With the launch of my own post-apocalyptic parody novel about the IRS surviving World War III, A Happy Bureaucracy, I was itching to talk to one of my biggest heroes in the genre. It is no exaggeration when I say that Romantically Apocalyptic opened my eyes to the possibilities of storytelling in mixed media. I only needed to see a single comic strip to be hooked to the often idiosyncratic, deeply intelligent, and belligerent whimsy of Zee Captain’s adventures.
Romantically Apocalyptic’s creator, Mr. Vitaly S Alexius (which is the coolest name ever) is a madman, magician, and futurist. His comic has been read and loved by many and in a sea of mediocre webcomics, his shines like a hurricane lamp through the fog.
Vitaly S Alexius makes the wasteland fun. Its desolation something to be admired like a sunset rather than a bleak landscape to be loathed. I had to pick this man’s mind.
My Interview with Vitaly S Alexius
Fitz: The strips in Romantically Apocalyptic are beautiful. You often combine sunsets with ash and snow-covered ruins and death. It is honestly apocalyptic scenery porn, and these scenes can be greatly enjoyed on their own, even before the other elements of the comic, like dialog or plot, come into being. How long on average does it take to create these strips, and what draws you to depicting destruction so lovingly?
Vitaly: Each episode can take anywhere from a week to a few months, depending on the
On average an episode can take about two
RA hires many freelance artists from all around the world from Siberia to
Fitz: That makes a lot of sense. Romantically Apocalyptic contains just about every form of conceivable media. Photographs, illustration, cosplay, prose, audio-logs, music, and even animation can all be on the same page. When I first found it years ago my first thought was that it was the exact kind of thing that Scott McCloud proselytized about the possibilities of webcomics. Is “webcomics” even the right word for it at this point? How do you classify Romantically Apocalyptic and are there any kinds of media left that you want to play with?
Vitaly: It’s a multimedia graphic novel with light novel elements interjected into it.
I’m currently experimenting with fractal mathematics – integration of 3d fractals into scenery and also lots of cinematograph animations, planning to expand more into Adobe After effects when I find the time (Taking care of a one-year-old daughter can be very time-consuming).
Fitz: The comic is not just singular in its eclectic use of media, it is also genuinely jovial and absurdly whimsical, two things that are rarely found in post-apocalyptic storytelling. What has informed your sense of humor?
Vitaly: The humor in Romantically Apocalyptic is inspired by my childhood in Soviet Union stemming from books such as 12 Chairs.
Fitz: I’ll add that to my reading list, honestly after reading a bunch of Dostoevsky seeing a lighter side of Russia would be nice (any side of Russia beyond Dostoevsky is light compared, however). What ultimately attracts you to the wasteland?
Vitaly: The atmosphere of my comic is inspired by me growing up in the wake of the collapse of the Soviet Union Empire: Soviets left plenty of abandoned “Brutalism style” monuments, nuclear missile silos, factories, planes, ships, tanks, entire mining and industry towns all over Siberia and Eastern Europe. The collapse of USSR created fantastic, gigantic, derelict structures covered in moss and waterfalls that I’ve seen with my own eyes when I lived there and when I traveled across Siberia around 2004 (to take photos of various abandoned places).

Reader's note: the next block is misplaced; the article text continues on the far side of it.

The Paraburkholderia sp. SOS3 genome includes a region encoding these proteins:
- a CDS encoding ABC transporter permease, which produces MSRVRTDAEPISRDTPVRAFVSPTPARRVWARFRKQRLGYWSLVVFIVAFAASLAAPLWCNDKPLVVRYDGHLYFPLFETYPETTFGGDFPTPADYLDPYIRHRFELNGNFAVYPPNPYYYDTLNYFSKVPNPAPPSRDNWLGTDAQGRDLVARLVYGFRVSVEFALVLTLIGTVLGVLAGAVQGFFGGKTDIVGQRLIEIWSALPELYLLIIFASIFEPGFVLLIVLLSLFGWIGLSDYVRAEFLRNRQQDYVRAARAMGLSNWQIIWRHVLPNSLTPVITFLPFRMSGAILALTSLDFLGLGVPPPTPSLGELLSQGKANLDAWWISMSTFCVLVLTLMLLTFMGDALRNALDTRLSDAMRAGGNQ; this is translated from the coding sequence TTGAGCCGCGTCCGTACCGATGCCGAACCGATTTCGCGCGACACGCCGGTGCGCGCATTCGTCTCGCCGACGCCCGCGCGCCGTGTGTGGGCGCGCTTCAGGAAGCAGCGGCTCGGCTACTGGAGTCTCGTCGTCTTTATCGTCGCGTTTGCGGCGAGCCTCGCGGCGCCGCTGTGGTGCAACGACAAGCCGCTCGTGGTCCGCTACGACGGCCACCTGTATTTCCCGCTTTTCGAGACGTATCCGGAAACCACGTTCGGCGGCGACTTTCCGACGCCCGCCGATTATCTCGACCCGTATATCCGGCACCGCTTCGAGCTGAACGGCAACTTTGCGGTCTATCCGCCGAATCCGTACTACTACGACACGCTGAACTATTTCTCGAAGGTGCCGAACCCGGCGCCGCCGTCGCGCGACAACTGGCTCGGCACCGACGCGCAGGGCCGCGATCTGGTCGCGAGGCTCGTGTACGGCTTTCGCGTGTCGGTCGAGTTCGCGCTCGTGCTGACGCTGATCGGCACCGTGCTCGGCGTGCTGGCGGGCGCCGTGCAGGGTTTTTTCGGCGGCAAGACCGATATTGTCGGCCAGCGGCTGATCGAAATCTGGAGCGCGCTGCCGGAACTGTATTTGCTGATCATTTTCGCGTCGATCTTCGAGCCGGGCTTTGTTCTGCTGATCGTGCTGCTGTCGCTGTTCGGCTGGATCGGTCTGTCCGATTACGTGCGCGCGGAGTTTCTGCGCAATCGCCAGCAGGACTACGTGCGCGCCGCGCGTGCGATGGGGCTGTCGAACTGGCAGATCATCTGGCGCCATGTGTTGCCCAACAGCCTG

Fitz: You are honestly the first creator I have interviewed with firsthand experience in that kind of desolation! You are also singular in that Romantically Apocalyptic is the only post-apocalyptic story I know of that takes the time to show the apocalypse through the eyes of the stuff that mankind has left behind. In it, we see the plight of a birthday cake candle fight off entropy, the unrequited love between a homeless man and a sentient bench, and the earnest anxieties of a refrigerator watching its food spoil. Is this just all played for laughs or is there something more to be said about our garbage inheriting the earth?
Vitaly: It goes far deeper than that.
The Native Americans have a belief called Animism. A religious belief that objects, places
Animism perceives all things—animals, plants, rocks, rivers, weather systems, human handiwork
In the Universe of Romantically Apocalyptic ANNET (the global network AI system) made Animism real by imbuing, propagating every atom in the Universe with microscopic supercomputers, giving every concept in the Universe sentience, intelligence
Every object, every concept is an app and can be
The machine life in RA are echoes of human dreams, human wishes, human desires and dreams that spread, evolve and multiply, eventually eclipsing, bending the rules of the Universe itself, altering space, time, etc.
It creates a good exploration of a post-singularity world ruled by absurd, purpose-focused machine intelligence.
Fitz: Frankly that is the sort of mesmerizing ideas that mainstream media fears to take on. What is your favorite thing about being an indie creator and what has been your biggest challenge?
Vitality: Favorite: Meeting my fans around the world at
Challenge: Continually self-publishing (printing) my own books in Canada, particularly during downturns of Canadian economy.
Fitz: Speaking of which, please tell me that there is a physical book that I can force my friends and family to read!
Vitaly: There is! Four of them in fact, as a bundle deal with lovely prints and free shipping worldwide.
You can get it at https://shop.rom.ac/
…And don’t forget to check out M.P. Fitzgerald’s own post-apocalyptic parody, A Happy Bureaucracy!
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